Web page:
The Flemish government has announced a programme to allow 13 top world scientists to carry out their research in the region over the next five years.
The Odysseus programme, run in conjunction with the Fund for Scientific Research (FWO), aims to attract top scientists to institutions in Flanders, including the five universities as well as institutions like the Flemish Institute for Biotechnology, imac and the Institute for Tropical Medicine in Antwerp.
The five-year programme is named for the journey described by the poet Homer that brought Odysseus back from the Trojan war to his home in Itheca. In that case, however, the international adventure lasted two decades – one for the war (described in the Iliad), and one for the return home.
“Attracting top talent and anchoring it in the Flemish research landscape contributes to a better future for research and innovation, for example in the field of healthcare,” said Hilde Crevits (CD&V), minister for science and innovation, in a statement.
“This also remains an important pillar for the economic and social recovery after this crisis. Moreover, the Odysseus program not only brings top research to Flemish universities, the researchers are also given the opportunity to develop a research group. In this way they provide extra employment for Flemish and foreign research assistants. In short, attracting these talents will result in economic growth and excellent science in Flanders.”
The majority of the scientists selected will arrive in Flanders for the first time. However for two of them, like Odysseus, the programme is about a return home.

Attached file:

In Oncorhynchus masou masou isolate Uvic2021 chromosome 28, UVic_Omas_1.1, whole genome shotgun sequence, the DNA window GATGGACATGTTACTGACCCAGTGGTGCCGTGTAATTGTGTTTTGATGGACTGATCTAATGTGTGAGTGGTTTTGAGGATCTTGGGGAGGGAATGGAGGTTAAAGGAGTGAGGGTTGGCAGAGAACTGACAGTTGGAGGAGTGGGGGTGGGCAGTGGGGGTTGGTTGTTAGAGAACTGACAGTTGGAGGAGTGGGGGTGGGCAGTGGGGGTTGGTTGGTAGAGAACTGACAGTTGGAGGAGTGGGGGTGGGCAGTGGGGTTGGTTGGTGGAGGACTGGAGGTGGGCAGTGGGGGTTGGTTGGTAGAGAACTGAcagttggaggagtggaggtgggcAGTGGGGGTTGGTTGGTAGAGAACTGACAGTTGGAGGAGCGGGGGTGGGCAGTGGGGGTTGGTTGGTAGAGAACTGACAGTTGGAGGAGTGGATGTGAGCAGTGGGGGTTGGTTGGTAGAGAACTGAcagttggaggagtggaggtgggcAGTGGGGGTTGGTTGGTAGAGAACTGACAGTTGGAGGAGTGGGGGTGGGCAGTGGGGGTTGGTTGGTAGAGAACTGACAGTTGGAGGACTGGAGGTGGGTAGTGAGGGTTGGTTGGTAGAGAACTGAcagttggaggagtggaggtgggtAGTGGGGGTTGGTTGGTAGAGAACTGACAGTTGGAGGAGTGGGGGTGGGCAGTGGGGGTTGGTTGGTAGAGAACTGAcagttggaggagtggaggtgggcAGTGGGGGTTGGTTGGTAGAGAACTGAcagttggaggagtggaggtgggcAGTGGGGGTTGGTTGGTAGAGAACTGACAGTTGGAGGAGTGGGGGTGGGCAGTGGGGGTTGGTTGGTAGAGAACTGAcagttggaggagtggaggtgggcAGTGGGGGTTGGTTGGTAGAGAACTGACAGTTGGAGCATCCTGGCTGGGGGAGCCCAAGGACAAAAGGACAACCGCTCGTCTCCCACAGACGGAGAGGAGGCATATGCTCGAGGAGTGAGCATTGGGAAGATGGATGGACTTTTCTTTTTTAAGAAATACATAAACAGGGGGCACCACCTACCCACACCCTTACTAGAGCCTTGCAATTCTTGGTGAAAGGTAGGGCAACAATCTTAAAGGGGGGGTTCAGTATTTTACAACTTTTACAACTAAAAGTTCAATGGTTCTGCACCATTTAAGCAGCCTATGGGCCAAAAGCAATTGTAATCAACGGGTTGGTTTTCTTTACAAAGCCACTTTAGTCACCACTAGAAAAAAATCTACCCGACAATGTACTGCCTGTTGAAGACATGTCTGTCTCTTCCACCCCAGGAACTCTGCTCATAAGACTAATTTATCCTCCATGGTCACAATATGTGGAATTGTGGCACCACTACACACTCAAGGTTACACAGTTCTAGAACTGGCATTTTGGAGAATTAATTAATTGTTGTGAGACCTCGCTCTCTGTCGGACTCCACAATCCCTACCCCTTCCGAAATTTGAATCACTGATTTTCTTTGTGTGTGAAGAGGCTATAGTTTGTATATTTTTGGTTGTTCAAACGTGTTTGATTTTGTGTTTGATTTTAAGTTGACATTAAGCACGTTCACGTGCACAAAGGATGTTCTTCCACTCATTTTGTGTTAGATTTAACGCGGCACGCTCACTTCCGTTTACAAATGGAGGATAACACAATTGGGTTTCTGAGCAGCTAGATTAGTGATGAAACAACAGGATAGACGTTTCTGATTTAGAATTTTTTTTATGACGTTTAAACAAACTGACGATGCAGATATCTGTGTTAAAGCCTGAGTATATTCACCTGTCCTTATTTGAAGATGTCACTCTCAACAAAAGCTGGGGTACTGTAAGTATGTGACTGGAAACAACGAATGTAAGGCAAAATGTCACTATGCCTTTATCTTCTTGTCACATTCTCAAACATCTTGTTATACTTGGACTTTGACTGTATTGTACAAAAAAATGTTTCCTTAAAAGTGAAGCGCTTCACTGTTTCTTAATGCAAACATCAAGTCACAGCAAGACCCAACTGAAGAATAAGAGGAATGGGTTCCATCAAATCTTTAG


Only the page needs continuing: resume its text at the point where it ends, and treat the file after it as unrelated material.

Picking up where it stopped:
Louisa Bogaerts, currently working at the university of Amsterdam, will come to the university of Ghent, and will focus on the human learning ability.
Ruben de Groote is currently busy at the university of Jyväskylä in Finland, and comeback to will test contemporary theories in nuclear and particle physics at KU Leuven.
Among the others, Panagiotis Ntziachristos comes from Chicago to research new medications to take the place of conventional chemotherapy in children.
Greek-born Georgios Spyropoulos, currently working at Columbia University in New York City, will carry out research in neuroscience at the university of Ghent.
Also busy in neuroscience is Lynette Lim from Singapore, currently occupied at King’s College London. She comes to the KU Leuven to research therapies for the development of neurological conditions, based on cell types.
“This corona crisis has made us all understand the importance of excellent science, research and innovation,” said Crevits. “That is why we must continue to invest in talent. Only in this way will our science improve and will we benefit in the future from better technology, innovation and knowledge in healthcare.”